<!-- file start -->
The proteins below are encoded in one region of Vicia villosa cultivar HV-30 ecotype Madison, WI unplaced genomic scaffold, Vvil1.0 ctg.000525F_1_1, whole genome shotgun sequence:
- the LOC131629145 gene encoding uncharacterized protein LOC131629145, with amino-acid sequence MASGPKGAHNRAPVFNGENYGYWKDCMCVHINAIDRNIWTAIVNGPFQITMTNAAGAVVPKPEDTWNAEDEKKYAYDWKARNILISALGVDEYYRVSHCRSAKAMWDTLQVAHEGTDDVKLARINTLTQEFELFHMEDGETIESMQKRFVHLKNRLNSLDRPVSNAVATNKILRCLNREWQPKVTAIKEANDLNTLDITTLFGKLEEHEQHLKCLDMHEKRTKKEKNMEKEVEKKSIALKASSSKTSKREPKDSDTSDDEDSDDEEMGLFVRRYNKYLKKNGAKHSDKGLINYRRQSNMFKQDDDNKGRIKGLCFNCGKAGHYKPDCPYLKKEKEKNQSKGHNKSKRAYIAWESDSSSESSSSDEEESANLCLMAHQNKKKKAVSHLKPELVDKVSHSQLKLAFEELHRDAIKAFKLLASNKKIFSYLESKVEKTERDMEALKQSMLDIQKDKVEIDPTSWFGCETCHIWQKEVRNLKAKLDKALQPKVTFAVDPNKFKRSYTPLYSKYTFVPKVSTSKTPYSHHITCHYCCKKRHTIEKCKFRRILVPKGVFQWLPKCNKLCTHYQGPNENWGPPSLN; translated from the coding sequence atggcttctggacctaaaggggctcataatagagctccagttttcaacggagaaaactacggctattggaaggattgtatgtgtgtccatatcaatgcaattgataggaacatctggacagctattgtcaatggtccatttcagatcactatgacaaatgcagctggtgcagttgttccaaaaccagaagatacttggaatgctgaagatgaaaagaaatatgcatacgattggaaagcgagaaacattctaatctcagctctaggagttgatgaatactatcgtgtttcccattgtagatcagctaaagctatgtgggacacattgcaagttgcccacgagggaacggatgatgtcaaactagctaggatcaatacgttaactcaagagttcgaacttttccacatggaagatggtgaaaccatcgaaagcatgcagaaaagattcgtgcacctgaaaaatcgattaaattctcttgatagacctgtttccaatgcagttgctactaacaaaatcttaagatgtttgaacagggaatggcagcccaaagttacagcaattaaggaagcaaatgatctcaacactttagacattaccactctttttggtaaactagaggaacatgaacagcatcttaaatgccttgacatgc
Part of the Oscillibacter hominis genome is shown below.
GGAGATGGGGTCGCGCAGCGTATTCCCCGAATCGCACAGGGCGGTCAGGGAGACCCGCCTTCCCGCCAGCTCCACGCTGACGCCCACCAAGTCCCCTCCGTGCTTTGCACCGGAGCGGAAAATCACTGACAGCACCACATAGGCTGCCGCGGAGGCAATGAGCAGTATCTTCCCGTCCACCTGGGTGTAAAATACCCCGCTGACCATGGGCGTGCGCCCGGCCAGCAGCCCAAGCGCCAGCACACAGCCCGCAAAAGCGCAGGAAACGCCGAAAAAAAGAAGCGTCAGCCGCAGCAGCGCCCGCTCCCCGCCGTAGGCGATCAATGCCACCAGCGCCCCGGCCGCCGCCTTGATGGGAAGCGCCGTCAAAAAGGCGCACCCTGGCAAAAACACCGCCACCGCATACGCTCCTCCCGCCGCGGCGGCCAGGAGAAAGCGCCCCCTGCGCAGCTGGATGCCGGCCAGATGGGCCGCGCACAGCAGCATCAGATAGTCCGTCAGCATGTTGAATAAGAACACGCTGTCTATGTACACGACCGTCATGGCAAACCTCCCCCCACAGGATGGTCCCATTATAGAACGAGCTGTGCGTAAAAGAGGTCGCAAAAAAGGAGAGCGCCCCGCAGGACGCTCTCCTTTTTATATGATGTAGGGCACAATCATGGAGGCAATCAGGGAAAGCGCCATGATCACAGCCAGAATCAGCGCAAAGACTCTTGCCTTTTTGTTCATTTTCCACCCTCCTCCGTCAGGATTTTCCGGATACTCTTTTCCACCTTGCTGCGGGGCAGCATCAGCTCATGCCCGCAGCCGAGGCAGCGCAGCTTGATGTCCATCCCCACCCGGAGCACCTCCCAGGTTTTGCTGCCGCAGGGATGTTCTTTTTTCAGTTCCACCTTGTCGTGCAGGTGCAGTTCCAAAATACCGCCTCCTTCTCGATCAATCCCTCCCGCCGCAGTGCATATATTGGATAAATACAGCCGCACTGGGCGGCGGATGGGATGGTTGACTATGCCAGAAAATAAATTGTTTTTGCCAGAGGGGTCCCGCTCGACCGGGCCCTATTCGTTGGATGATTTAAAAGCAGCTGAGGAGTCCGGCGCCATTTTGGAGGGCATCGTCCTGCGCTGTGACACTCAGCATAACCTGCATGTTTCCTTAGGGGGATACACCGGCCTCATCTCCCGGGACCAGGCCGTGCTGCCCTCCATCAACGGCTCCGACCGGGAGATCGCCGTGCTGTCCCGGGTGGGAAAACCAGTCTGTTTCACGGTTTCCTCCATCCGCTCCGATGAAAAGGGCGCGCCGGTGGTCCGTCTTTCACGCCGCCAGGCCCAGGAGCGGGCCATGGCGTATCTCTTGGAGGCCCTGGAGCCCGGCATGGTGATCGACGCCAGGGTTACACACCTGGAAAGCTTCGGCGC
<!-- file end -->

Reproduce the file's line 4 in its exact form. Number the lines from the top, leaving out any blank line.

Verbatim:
GGAGATGGGGTCGCGCAGCGTATTCCCCGAATCGCACAGGGCGGTCAGGGAGACCCGCCTTCCCGCCAGCTCCACGCTGACGCCCACCAAGTCCCCTCCGTGCTTTGCACCGGAGCGGAAAATCACTGACAGCACCACATAGGCTGCCGCGGAGGCAATGAGCAGTATCTTCCCGTCCACCTGGGTGTAAAATACCCCGCTGACCATGGGCGTGCGCCCGGCCAGCAGCCCAAGCGCCAGCACACAGCCCGCAAAAGCGCAGGAAACGCCGAAAAAAAGAAGCGTCAGCCGCAGCAGCGCCCGCTCCCCGCCGTAGGCGATCAATGCCACCAGCGCCCCGGCCGCCGCCTTGATGGGAAGCGCCGTCAAAAAGGCGCACCCTGGCAAAAACACCGCCACCGCATACGCTCCTCCCGCCGCGGCGGCCAGGAGAAAGCGCCCCCTGCGCAGCTGGATGCCGGCCAGATGGGCCGCGCACAGCAGCATCAGATAGTCCGTCAGCATGTTGAATAAGAACACGCTGTCTATGTACACGACCGTCATGGCAAACCTCCCCCCACAGGATGGTCCCATTATAGAACGAGCTGTGCGTAAAAGAGGTCGCAAAAAAGGAGAGCGCCCCGCAGGACGCTCTCCTTTTTATATGATGTAGGGCACAATCATGGAGGCAATCAGGGAAAGCGCCATGATCACAGCCAGAATCAGCGCAAAGACTCTTGCCTTTTTGTTCATTTTCCACCCTCCTCCGTCAGGATTTTCCGGATACTCTTTTCCACCTTGCTGCGGGGCAGCATCAGCTCATGCCCGCAGCCGAGGCAGCGCAGCTTGATGTCCATCCCCACCCGGAGCACCTCCCAGGTTTTGCTGCCGCAGGGATGTTCTTTTTTCAGTTCCACCTTGTCGTGCAGGTGCAGTTCCAAAATACCGCCTCCTTCTCGATCAATCCCTCCCGCCGCAGTGCATATATTGGATAAATACAGCCGCACTGGGCGGCGGATGGGATGGTTGACTATGCCAGAAAATAAATTGTTTTTGCCAGAGGGGTCCCGCTCGACCGGGCCCTATTCGTTGGATGATTTAAAAGCAGCTGAGGAGTCCGGCGCCATTTTGGAGGGCATCGTCCTGCGCTGTGACACTCAGCATAACCTGCATGTTTCCTTAGGGGGATACACCGGCCTCATCTCCCGGGACCAGGCCGTGCTGCCCTCCATCAACGGCTCCGACCGGGAGATCGCCGTGCTGTCCCGGGTGGGAAAACCAGTCTGTTTCACGGTTTCCTCCATCCGCTCCGATGAAAAGGGCGCGCCGGTGGTCCGTCTTTCACGCCGCCAGGCCCAGGAGCGGGCCATGGCGTATCTCTTGGAGGCCCTGGAGCCCGGCATGGTGATCGACGCCAGGGTTACACACCTGGAAAGCTTCGGCGC